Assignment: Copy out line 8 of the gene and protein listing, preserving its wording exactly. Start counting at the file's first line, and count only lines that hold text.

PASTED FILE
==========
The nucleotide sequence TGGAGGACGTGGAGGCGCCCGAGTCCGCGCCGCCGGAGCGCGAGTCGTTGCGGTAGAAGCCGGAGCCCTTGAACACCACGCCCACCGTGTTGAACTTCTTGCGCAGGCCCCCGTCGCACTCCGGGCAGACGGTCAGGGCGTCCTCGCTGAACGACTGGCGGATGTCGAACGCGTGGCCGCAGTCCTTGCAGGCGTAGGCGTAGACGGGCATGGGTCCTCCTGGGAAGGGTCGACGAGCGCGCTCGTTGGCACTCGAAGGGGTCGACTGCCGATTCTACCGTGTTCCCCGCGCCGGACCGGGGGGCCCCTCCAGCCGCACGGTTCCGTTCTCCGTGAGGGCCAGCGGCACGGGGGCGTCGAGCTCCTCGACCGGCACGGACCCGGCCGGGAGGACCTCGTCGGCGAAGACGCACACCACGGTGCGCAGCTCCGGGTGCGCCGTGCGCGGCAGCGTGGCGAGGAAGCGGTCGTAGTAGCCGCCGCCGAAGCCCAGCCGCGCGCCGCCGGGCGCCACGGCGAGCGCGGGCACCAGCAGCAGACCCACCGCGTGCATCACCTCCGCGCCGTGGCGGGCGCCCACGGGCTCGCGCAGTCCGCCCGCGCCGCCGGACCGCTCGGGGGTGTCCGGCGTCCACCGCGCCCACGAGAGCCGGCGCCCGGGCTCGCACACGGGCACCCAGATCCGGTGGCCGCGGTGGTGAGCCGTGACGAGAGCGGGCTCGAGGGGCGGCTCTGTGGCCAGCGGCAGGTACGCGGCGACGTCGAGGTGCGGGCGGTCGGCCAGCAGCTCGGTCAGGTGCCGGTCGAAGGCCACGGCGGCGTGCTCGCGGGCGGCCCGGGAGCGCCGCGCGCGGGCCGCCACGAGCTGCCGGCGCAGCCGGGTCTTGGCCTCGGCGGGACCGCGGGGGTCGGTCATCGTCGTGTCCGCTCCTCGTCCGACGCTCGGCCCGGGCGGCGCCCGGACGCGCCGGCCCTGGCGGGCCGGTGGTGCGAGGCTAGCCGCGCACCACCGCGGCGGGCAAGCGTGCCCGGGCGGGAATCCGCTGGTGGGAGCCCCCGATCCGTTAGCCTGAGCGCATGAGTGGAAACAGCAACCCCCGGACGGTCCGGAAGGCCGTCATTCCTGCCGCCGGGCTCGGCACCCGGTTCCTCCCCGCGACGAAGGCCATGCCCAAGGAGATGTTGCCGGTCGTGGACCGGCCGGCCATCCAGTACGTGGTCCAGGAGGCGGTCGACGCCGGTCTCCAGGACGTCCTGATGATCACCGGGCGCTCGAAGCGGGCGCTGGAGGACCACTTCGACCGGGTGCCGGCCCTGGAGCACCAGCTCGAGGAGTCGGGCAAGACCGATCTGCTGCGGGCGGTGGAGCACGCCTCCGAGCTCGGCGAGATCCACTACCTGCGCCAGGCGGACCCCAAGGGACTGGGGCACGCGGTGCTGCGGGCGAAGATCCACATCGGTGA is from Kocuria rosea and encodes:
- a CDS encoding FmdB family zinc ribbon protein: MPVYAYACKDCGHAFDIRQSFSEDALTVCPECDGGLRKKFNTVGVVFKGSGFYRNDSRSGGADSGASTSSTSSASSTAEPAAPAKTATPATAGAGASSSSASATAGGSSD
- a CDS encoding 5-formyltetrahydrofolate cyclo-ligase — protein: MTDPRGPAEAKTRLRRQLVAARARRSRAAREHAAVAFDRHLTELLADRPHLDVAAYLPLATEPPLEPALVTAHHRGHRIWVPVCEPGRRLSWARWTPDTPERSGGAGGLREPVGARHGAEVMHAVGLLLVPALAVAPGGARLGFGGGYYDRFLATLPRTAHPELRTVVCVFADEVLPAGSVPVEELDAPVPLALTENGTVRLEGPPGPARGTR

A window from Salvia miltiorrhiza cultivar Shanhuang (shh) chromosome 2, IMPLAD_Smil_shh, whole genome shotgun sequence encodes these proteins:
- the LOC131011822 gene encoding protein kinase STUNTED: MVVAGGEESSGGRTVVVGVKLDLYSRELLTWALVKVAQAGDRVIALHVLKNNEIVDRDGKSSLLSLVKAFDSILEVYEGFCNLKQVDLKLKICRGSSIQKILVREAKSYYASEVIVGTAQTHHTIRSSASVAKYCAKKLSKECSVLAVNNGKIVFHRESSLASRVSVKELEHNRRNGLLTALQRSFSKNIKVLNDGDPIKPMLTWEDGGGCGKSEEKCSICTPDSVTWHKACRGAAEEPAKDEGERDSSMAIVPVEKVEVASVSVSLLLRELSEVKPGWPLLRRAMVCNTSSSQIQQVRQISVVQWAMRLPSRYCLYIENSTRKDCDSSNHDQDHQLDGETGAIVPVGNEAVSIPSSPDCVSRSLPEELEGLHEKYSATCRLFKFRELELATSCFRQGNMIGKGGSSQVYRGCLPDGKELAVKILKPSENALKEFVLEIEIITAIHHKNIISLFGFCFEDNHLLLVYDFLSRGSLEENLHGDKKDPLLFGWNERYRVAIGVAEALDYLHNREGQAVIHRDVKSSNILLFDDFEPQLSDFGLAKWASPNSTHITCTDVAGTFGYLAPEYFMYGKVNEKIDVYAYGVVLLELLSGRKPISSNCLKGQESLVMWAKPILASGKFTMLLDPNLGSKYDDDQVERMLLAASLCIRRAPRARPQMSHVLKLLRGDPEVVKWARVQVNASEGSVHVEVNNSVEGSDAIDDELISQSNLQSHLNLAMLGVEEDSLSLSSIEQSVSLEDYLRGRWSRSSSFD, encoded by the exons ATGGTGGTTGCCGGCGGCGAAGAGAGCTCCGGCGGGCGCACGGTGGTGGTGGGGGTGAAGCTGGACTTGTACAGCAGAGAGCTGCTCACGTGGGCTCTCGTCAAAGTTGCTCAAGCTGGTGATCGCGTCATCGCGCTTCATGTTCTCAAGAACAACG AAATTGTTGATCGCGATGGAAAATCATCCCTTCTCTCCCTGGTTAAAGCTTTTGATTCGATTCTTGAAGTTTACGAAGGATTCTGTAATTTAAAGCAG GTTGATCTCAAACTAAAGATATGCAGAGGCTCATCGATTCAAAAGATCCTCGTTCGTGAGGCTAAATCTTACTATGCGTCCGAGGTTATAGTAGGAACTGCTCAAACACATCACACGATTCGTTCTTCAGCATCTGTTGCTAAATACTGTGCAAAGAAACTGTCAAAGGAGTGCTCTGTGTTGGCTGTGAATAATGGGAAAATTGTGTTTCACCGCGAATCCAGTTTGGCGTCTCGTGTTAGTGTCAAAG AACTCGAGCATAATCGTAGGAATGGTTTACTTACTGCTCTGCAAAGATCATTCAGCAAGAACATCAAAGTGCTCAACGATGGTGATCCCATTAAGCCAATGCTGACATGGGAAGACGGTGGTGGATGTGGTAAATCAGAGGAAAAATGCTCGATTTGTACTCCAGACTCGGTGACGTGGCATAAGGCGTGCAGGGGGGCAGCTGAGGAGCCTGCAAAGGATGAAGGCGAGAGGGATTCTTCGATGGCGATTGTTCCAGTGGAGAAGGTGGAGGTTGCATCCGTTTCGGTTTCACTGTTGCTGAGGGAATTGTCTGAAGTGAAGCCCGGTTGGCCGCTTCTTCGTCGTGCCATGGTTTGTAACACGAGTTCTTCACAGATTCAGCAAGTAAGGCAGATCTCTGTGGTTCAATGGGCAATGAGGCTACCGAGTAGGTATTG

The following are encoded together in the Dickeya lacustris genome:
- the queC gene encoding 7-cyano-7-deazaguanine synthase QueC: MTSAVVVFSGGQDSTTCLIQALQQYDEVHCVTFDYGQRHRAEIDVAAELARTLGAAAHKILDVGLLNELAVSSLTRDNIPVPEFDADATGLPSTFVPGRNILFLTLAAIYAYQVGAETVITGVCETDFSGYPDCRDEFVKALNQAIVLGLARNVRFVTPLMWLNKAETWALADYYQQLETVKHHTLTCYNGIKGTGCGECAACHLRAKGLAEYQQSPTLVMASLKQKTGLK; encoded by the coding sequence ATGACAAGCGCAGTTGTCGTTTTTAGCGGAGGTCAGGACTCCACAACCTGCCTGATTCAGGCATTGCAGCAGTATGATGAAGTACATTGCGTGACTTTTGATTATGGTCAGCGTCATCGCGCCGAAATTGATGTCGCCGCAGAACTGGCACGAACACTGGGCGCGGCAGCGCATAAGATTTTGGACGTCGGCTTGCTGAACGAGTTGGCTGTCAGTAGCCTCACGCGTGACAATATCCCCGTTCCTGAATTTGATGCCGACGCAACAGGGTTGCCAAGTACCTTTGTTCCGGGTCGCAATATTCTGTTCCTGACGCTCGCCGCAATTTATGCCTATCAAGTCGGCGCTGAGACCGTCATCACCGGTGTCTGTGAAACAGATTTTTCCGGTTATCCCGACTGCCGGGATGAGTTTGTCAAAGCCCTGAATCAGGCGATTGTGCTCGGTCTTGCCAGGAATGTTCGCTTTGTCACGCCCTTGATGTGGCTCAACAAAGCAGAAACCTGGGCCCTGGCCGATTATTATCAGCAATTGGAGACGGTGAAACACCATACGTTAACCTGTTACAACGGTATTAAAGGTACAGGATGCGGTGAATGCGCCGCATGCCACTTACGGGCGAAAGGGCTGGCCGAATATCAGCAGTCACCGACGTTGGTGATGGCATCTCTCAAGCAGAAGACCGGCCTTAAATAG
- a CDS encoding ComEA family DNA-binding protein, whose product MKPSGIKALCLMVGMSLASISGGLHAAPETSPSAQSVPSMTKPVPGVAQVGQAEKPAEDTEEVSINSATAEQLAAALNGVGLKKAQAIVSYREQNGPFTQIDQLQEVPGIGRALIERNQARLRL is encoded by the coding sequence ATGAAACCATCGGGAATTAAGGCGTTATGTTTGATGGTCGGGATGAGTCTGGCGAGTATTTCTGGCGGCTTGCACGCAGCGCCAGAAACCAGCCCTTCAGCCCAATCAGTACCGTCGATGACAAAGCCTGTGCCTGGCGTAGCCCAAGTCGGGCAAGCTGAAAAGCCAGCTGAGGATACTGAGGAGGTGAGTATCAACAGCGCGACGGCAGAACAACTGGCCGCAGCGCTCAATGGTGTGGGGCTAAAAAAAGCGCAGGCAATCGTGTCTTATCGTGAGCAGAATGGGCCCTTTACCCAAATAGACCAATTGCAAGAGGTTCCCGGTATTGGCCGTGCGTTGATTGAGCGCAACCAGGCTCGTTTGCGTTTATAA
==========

- a CDS encoding ComEA family DNA-binding protein, whose product MKPSGIKALCLMVGMSLASISGGLHAAPETSPSAQSVPSMTKPVPGVAQVGQAEKPAEDTEEVSINSATAEQLAAALNGVGLKKAQAIVSYREQNGPFTQIDQLQEVPGIGRALIERNQARLRL is encoded by the coding sequence ATGAAACCATCGGGAATTAAGGCGTTATGTTTGATGGTCGGGATGAGTCTGGCGAGTATTTCTGGCGGCTTGCACGCAGCGCCAGAAACCAGCCCTTCAGCCCAATCAGTACCGTCGATGACAAAGCCTGTGCCTGGCGTAGCCCAAGTCGGGCAAGCTGAAAAGCCAGCTGAGGATACTGAGGAGGTGAGTATCAACAGCGCGACGGCAGAACAACTGGCCGCAGCGCTCAATGGTGTGGGGCTAAAAAAAGCGCAGGCAATCGTGTCTTATCGTGAGCAGAATGGGCCCTTTACCCAAATAGACCAATTGCAAGAGGTTCCCGGTATTGGCCGTGCGTTGATTGAGCGCAACCAGGCTCGTTTGCGTTTATAA